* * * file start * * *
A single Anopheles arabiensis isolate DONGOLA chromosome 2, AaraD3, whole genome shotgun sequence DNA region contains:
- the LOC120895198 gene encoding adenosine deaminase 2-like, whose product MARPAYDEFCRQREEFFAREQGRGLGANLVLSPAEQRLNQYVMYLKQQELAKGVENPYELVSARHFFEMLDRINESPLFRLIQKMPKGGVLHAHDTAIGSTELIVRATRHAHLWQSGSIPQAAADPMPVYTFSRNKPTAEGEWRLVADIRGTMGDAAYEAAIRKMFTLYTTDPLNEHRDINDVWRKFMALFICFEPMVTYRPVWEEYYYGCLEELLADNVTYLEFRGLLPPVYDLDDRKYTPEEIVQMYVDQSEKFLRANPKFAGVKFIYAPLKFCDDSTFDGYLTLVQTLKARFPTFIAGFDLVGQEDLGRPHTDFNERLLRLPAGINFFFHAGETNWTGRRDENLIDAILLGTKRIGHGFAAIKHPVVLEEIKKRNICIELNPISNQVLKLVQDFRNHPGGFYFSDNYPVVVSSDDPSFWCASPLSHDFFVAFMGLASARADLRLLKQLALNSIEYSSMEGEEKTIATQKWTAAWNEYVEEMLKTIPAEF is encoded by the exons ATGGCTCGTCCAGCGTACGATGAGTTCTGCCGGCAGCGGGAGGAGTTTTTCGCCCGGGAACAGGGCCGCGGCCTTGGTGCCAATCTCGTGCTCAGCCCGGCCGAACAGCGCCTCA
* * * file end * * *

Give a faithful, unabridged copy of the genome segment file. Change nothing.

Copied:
A single Anopheles arabiensis isolate DONGOLA chromosome 2, AaraD3, whole genome shotgun sequence DNA region contains:
- the LOC120895198 gene encoding adenosine deaminase 2-like, whose product MARPAYDEFCRQREEFFAREQGRGLGANLVLSPAEQRLNQYVMYLKQQELAKGVENPYELVSARHFFEMLDRINESPLFRLIQKMPKGGVLHAHDTAIGSTELIVRATRHAHLWQSGSIPQAAADPMPVYTFSRNKPTAEGEWRLVADIRGTMGDAAYEAAIRKMFTLYTTDPLNEHRDINDVWRKFMALFICFEPMVTYRPVWEEYYYGCLEELLADNVTYLEFRGLLPPVYDLDDRKYTPEEIVQMYVDQSEKFLRANPKFAGVKFIYAPLKFCDDSTFDGYLTLVQTLKARFPTFIAGFDLVGQEDLGRPHTDFNERLLRLPAGINFFFHAGETNWTGRRDENLIDAILLGTKRIGHGFAAIKHPVVLEEIKKRNICIELNPISNQVLKLVQDFRNHPGGFYFSDNYPVVVSSDDPSFWCASPLSHDFFVAFMGLASARADLRLLKQLALNSIEYSSMEGEEKTIATQKWTAAWNEYVEEMLKTIPAEF is encoded by the exons ATGGCTCGTCCAGCGTACGATGAGTTCTGCCGGCAGCGGGAGGAGTTTTTCGCCCGGGAACAGGGCCGCGGCCTTGGTGCCAATCTCGTGCTCAGCCCGGCCGAACAGCGCCTCA